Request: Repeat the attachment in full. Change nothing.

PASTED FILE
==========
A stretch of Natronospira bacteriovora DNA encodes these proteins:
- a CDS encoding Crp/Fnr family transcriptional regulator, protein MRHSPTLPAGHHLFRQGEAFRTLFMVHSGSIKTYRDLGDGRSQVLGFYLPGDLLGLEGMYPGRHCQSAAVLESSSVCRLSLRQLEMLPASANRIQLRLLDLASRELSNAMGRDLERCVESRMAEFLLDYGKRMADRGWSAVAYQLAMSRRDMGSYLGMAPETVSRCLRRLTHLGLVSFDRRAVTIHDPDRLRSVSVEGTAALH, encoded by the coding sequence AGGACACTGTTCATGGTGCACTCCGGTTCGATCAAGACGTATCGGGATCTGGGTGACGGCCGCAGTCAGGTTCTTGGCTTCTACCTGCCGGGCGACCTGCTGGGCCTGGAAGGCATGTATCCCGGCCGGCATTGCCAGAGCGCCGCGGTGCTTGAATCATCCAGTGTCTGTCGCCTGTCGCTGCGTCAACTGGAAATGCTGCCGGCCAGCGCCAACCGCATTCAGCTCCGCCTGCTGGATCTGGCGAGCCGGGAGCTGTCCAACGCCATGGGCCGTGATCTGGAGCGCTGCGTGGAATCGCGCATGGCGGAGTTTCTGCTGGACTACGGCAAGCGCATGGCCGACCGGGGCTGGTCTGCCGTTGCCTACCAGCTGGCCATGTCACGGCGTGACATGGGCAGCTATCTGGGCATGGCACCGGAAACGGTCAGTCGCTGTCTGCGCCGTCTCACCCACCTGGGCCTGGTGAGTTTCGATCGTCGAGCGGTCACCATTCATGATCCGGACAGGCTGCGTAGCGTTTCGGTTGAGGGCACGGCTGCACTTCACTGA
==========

A stretch of Natronospira bacteriovora DNA encodes these proteins:
- a CDS encoding Crp/Fnr family transcriptional regulator, protein MRHSPTLPAGHHLFRQGEAFRTLFMVHSGSIKTYRDLGDGRSQVLGFYLPGDLLGLEGMYPGRHCQSAAVLESSSVCRLSLRQLEMLPASANRIQLRLLDLASRELSNAMGRDLERCVESRMAEFLLDYGKRMADRGWSAVAYQLAMSRRDMGSYLGMAPETVSRCLRRLTHLGLVSFDRRAVTIHDPDRLRSVSVEGTAALH, encoded by the coding sequence AGGACACTGTTCATGGTGCACTCCGGTTCGATCAAGACGTATCGGGATCTGGGTGACGGCCGCAGTCAGGTTCTTGGCTTCTACCTGCCGGGCGACCTGCTGGGCCTGGAAGGCATGTATCCCGGCCGGCATTGCCAGAGCGCCGCGGTGCTTGAATCATCCAGTGTCTGTCGCCTGTCGCTGCGTCAACTGGAAATGCTGCCGGCCAGCGCCAACCGCATTCAGCTCCGCCTGCTGGATCTGGCGAGCCGGGAGCTGTCCAACGCCATGGGCCGTGATCTGGAGCGCTGCGTGGAATCGCGCATGGCGGAGTTTCTGCTGGACTACGGCAAGCGCATGGCCGACCGGGGCTGGTCTGCCGTTGCCTACCAGCTGGCCATGTCACGGCGTGACATGGGCAGCTATCTGGGCATGGCACCGGAAACGGTCAGTCGCTGTCTGCGCCGTCTCACCCACCTGGGCCTGGTGAGTTTCGATCGTCGAGCGGTCACCATTCATGATCCGGACAGGCTGCGTAGCGTTTCGGTTGAGGGCACGGCTGCACTTCACTGA